BFTP: Is Vorkosigan as nasty as I love Lucy?

a thumbnail image of the cover of Lois McMaster Bujold's novel "Komarr"This is a repost: originally published in December 2005 at my original tigtogblog (later imported here to HaT) – where you can view the original comments. I’d only been blogging for a few months.

*SPOILERS for the latter Vorkosigan books by Lois McMaster Bujold – this post discusses events from the book Komarr (Vorkosigan Saga #11) *

In a fascinating thread over at Pandagon riffing off a post by Twisty, the comments thread drifted away from Lucy to other fictional characters, and of course we eventually ended up in SF (as all righteous geeks must regularly do), where first Lois McMaster Bujold was swiped for her worlds by nolo (“why does every author of space operas assume that humans would escape the surly bonds of Earth just to found a bunch of feudal governments in space?”- a characterisation of the novels that I reject) and then Bujold cops it for anti-feminism by ledasmom:

To me, the most basically obnoxious occurance in the Bujold Vorkosigan books is the main character finally marrying, not only a woman “of his own class”, but a woman who’s practically a stereotype of the good, virtuous wife to her first husband. This is after he’s had numerous romances with women who are considerably more interesting. It’s not that the books as a whole are obnoxious … but they’ve become considerably less interesting since Bujold decided to provide conventional happiness to her protagonist and remove most of his major conflicts.

I think that’s a very unfair portrayal of the characters of both Ekaterin and Miles.

Miles longs for a strong, intelligent kick-ass woman (aka SIKAW), just like dear old mum. His problem has always been that although he has loved and been loved by several SIKAWs, the last place any of them want to raise a family is on restrictive, parochial, sexist Barrayar. He has been fed the “it’s not you, it’s Barrayar” line more than once.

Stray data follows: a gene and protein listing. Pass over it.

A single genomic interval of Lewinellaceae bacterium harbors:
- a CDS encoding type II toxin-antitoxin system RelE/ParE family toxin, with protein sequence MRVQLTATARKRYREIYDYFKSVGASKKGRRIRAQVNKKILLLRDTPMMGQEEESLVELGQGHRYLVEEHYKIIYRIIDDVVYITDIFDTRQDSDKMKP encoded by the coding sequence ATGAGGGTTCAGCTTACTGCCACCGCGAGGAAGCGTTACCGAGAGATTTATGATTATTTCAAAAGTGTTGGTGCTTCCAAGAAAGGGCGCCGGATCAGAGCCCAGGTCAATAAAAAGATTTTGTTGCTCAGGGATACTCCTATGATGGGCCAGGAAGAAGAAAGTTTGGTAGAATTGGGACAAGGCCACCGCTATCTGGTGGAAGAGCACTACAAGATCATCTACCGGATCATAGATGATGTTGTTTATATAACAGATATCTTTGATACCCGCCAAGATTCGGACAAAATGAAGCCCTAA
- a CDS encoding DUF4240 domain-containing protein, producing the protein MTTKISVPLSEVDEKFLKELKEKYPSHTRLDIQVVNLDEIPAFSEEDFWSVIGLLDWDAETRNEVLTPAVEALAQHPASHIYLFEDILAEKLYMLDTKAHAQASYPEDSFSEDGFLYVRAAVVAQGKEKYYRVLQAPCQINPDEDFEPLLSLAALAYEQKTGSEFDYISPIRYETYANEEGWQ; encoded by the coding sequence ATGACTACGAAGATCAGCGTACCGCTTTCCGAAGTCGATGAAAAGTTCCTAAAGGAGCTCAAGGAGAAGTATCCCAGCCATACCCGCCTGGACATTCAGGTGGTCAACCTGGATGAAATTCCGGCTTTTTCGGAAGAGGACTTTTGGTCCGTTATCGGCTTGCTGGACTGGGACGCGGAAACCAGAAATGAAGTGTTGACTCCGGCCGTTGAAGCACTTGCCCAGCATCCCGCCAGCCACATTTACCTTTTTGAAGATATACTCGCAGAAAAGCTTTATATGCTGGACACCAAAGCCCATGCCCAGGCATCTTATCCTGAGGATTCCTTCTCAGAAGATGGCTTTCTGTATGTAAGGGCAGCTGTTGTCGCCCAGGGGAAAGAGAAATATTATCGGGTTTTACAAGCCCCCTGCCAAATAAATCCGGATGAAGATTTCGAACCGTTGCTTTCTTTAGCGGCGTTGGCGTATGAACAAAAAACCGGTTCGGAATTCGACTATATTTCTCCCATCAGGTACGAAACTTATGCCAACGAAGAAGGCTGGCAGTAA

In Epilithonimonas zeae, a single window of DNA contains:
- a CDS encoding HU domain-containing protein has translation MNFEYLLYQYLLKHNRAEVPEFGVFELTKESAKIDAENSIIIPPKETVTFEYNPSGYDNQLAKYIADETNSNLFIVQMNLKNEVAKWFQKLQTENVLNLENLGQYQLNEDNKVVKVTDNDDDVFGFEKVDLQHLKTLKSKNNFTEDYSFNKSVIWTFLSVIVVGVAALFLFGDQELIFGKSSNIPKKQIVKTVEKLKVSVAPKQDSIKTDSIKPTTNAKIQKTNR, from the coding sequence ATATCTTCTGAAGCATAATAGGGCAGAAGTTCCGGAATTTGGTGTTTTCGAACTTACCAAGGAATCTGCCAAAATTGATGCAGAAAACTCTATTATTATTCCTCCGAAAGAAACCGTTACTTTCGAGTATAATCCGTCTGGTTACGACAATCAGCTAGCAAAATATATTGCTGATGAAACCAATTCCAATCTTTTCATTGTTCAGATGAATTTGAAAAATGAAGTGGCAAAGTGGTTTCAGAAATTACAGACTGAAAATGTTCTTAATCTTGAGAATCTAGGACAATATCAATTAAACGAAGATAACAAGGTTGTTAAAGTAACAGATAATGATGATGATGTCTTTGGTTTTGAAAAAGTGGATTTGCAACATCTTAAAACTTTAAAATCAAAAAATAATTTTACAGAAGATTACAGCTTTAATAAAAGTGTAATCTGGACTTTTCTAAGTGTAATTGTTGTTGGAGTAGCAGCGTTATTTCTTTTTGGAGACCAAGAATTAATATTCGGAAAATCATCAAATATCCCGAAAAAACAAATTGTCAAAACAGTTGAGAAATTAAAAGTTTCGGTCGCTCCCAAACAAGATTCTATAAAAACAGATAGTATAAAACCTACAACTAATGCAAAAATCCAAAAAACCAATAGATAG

The whole point of the Ekaterin-Miles pairing is that, alone of all her male acquaintance, Miles immediately recognises the residual spark of SIKAW spirit within Ekaterin, who has been so oversocialised as a Vor woman that she has dutifully throttled nearly all of her self in dependence to an immature passive-aggressive bully of a husband. The most admirable trait of Ekaterin is her core of integrity which finally leads her to refuse to take any more and decide finally to leave her husband, although she has no expectation of income or shelter even to support her decision.

She later foils a terrorist attack through pure determination and quick thinking despite knowing that she may well be sacrificing both her own life and her aunt’s. Considering that unlike Miles’ previous inamoratas she had no martial expertise to draw upon, this makes her a more impressive character than the overt warrior-maids, not less.

Bujold’s examination in Komarr of Ekaterin’s subjugation to her first husband, her repulsion by it and mourning of how she seemed to be slowly dying inside is one of the most revealing character studies of a woman trapped inside the patriarchy that I have ever read. To dismiss her merely as “the good, virtuous wife” without acknowledging how she struggled within the trap of that role and eventually rejected it triumphantly seems grossly unfair.